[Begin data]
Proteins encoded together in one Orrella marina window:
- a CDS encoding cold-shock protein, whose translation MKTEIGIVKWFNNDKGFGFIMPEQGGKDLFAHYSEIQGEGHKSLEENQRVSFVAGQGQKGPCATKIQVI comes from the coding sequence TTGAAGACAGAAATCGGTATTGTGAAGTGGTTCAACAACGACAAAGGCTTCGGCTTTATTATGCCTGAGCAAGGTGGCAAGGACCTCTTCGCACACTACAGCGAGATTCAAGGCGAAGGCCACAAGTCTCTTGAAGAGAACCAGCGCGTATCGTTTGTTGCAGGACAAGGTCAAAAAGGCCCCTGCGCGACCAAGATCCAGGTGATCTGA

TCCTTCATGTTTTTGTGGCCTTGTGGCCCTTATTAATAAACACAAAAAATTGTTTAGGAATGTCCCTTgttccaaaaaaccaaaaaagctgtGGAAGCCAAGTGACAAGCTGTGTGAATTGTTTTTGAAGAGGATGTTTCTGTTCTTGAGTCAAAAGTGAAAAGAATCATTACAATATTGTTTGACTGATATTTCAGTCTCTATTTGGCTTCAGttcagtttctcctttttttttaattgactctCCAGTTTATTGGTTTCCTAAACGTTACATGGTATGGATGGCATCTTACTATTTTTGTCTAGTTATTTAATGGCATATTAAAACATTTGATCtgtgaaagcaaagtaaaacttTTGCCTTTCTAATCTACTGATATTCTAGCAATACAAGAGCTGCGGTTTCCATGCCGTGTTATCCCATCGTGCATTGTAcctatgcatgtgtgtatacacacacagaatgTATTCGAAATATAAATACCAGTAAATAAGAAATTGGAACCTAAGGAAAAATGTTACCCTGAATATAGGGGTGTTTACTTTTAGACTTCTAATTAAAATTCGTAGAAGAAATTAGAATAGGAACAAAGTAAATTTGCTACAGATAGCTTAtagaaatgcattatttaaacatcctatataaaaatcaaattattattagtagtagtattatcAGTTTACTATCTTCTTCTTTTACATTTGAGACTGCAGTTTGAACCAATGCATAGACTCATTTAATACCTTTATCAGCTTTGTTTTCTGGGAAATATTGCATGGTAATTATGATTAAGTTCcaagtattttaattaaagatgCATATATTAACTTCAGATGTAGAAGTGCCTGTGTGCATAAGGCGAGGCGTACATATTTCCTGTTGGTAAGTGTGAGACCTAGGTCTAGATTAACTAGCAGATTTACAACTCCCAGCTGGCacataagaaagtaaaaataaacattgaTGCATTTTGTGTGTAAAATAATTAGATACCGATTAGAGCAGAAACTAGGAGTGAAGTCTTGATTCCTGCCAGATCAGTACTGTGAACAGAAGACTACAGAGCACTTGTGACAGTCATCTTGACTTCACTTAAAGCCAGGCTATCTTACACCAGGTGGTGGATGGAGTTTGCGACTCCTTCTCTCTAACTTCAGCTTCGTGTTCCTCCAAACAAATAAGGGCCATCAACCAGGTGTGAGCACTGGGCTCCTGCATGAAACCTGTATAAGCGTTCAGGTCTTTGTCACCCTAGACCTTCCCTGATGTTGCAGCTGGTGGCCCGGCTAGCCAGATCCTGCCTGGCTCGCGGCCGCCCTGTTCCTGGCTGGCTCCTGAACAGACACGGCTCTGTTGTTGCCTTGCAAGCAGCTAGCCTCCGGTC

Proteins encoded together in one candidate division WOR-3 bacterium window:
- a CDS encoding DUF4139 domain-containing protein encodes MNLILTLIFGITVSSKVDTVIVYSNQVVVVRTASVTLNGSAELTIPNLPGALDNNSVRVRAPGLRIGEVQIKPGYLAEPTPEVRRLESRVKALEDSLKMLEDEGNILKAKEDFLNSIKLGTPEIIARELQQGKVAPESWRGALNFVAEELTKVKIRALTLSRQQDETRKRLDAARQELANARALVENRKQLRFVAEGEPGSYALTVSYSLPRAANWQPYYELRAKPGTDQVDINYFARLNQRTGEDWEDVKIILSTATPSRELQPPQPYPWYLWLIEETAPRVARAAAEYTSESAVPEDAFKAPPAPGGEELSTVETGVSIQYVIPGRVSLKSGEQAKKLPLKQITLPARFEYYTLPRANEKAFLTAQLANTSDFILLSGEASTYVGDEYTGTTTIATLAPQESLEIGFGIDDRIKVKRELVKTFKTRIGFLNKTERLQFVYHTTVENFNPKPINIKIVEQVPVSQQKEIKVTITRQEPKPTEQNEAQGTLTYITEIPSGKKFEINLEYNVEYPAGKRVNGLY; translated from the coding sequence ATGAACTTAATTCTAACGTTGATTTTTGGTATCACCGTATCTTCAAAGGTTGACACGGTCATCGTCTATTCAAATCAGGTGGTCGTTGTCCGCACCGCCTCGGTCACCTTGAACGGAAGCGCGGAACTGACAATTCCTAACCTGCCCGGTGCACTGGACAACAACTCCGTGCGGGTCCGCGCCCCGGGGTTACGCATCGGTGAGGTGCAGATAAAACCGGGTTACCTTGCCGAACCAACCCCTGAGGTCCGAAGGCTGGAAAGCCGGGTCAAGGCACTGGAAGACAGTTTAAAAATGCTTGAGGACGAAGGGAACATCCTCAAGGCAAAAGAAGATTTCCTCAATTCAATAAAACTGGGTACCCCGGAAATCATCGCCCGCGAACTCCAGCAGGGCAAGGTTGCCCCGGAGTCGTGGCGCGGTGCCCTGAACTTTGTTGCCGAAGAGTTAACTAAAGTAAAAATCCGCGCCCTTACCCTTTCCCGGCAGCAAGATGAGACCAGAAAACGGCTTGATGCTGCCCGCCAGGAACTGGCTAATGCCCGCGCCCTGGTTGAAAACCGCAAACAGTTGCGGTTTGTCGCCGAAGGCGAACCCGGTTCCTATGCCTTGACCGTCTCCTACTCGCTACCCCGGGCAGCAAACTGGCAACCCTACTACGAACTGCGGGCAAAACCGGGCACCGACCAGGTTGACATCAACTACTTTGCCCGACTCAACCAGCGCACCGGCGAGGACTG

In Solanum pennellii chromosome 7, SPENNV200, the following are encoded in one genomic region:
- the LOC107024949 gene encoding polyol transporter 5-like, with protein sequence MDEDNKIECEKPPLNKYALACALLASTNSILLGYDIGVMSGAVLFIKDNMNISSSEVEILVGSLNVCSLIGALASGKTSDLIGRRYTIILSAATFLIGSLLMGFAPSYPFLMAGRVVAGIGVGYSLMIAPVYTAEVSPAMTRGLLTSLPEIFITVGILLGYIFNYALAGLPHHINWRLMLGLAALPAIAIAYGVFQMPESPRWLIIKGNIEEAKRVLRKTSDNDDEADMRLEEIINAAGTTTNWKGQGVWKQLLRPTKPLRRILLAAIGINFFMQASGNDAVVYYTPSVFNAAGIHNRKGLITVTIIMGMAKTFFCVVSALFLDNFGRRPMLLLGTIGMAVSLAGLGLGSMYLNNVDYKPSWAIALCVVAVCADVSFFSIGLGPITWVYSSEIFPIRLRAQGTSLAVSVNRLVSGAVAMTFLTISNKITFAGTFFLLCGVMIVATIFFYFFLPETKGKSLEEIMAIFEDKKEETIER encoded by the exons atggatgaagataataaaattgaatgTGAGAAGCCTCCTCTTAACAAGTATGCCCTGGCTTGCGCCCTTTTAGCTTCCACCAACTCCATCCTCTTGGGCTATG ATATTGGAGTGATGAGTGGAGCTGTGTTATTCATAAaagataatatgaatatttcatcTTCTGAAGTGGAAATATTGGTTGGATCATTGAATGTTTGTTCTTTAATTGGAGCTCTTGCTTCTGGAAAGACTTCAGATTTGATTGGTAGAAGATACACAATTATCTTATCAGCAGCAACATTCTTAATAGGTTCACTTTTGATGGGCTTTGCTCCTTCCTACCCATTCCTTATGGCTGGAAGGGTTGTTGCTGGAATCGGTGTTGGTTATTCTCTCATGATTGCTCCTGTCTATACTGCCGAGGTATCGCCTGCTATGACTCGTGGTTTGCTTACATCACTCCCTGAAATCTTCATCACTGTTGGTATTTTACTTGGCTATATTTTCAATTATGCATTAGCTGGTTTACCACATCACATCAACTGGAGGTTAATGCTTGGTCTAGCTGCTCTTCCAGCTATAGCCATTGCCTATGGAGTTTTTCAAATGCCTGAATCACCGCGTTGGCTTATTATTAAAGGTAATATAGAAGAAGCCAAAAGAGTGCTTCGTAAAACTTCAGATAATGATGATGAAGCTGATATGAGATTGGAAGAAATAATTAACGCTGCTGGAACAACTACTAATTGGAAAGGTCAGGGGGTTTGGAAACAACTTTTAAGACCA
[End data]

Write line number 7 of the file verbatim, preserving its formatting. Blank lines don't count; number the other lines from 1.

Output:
- the LOC107024949 gene encoding polyol transporter 5-like, with protein sequence MDEDNKIECEKPPLNKYALACALLASTNSILLGYDIGVMSGAVLFIKDNMNISSSEVEILVGSLNVCSLIGALASGKTSDLIGRRYTIILSAATFLIGSLLMGFAPSYPFLMAGRVVAGIGVGYSLMIAPVYTAEVSPAMTRGLLTSLPEIFITVGILLGYIFNYALAGLPHHINWRLMLGLAALPAIAIAYGVFQMPESPRWLIIKGNIEEAKRVLRKTSDNDDEADMRLEEIINAAGTTTNWKGQGVWKQLLRPTKPLRRILLAAIGINFFMQASGNDAVVYYTPSVFNAAGIHNRKGLITVTIIMGMAKTFFCVVSALFLDNFGRRPMLLLGTIGMAVSLAGLGLGSMYLNNVDYKPSWAIALCVVAVCADVSFFSIGLGPITWVYSSEIFPIRLRAQGTSLAVSVNRLVSGAVAMTFLTISNKITFAGTFFLLCGVMIVATIFFYFFLPETKGKSLEEIMAIFEDKKEETIER encoded by the exons atggatgaagataataaaattgaatgTGAGAAGCCTCCTCTTAACAAGTATGCCCTGGCTTGCGCCCTTTTAGCTTCCACCAACTCCATCCTCTTGGGCTATG ATATTGGAGTGATGAGTGGAGCTGTGTTATTCATAAaagataatatgaatatttcatcTTCTGAAGTGGAAATATTGGTTGGATCATTGAATGTTTGTTCTTTAATTGGAGCTCTTGCTTCTGGAAAGACTTCAGATTTGATTGGTAGAAGATACACAATTATCTTATCAGCAGCAACATTCTTAATAGGTTCACTTTTGATGGGCTTTGCTCCTTCCTACCCATTCCTTATGGCTGGAAGGGTTGTTGCTGGAATCGGTGTTGGTTATTCTCTCATGATTGCTCCTGTCTATACTGCCGAGGTATCGCCTGCTATGACTCGTGGTTTGCTTACATCACTCCCTGAAATCTTCATCACTGTTGGTATTTTACTTGGCTATATTTTCAATTATGCATTAGCTGGTTTACCACATCACATCAACTGGAGGTTAATGCTTGGTCTAGCTGCTCTTCCAGCTATAGCCATTGCCTATGGAGTTTTTCAAATGCCTGAATCACCGCGTTGGCTTATTATTAAAGGTAATATAGAAGAAGCCAAAAGAGTGCTTCGTAAAACTTCAGATAATGATGATGAAGCTGATATGAGATTGGAAGAAATAATTAACGCTGCTGGAACAACTACTAATTGGAAAGGTCAGGGGGTTTGGAAACAACTTTTAAGACCA